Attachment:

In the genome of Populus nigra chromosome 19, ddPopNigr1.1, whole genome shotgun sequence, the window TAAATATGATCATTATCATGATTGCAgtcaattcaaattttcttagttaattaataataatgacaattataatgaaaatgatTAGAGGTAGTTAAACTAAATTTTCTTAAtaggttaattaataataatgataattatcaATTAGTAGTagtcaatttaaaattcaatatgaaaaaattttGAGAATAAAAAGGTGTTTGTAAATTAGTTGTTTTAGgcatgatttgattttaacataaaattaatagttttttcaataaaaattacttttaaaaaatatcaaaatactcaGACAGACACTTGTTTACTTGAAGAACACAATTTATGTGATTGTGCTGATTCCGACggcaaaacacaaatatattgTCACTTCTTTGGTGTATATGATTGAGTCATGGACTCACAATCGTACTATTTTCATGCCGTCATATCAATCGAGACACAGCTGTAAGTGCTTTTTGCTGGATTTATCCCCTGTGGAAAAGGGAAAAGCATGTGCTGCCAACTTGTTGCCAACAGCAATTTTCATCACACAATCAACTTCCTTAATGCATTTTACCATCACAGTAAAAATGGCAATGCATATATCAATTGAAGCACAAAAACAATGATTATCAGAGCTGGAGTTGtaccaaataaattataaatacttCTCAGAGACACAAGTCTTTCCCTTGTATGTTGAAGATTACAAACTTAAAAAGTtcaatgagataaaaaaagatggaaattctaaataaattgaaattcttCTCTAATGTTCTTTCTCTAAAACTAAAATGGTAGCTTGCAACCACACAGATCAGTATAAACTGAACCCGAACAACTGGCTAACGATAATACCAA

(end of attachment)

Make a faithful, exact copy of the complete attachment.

In the genome of Populus nigra chromosome 19, ddPopNigr1.1, whole genome shotgun sequence, the window TAAATATGATCATTATCATGATTGCAgtcaattcaaattttcttagttaattaataataatgacaattataatgaaaatgatTAGAGGTAGTTAAACTAAATTTTCTTAAtaggttaattaataataatgataattatcaATTAGTAGTagtcaatttaaaattcaatatgaaaaaattttGAGAATAAAAAGGTGTTTGTAAATTAGTTGTTTTAGgcatgatttgattttaacataaaattaatagttttttcaataaaaattacttttaaaaaatatcaaaatactcaGACAGACACTTGTTTACTTGAAGAACACAATTTATGTGATTGTGCTGATTCCGACggcaaaacacaaatatattgTCACTTCTTTGGTGTATATGATTGAGTCATGGACTCACAATCGTACTATTTTCATGCCGTCATATCAATCGAGACACAGCTGTAAGTGCTTTTTGCTGGATTTATCCCCTGTGGAAAAGGGAAAAGCATGTGCTGCCAACTTGTTGCCAACAGCAATTTTCATCACACAATCAACTTCCTTAATGCATTTTACCATCACAGTAAAAATGGCAATGCATATATCAATTGAAGCACAAAAACAATGATTATCAGAGCTGGAGTTGtaccaaataaattataaatacttCTCAGAGACACAAGTCTTTCCCTTGTATGTTGAAGATTACAAACTTAAAAAGTtcaatgagataaaaaaagatggaaattctaaataaattgaaattcttCTCTAATGTTCTTTCTCTAAAACTAAAATGGTAGCTTGCAACCACACAGATCAGTATAAACTGAACCCGAACAACTGGCTAACGATAATACCAA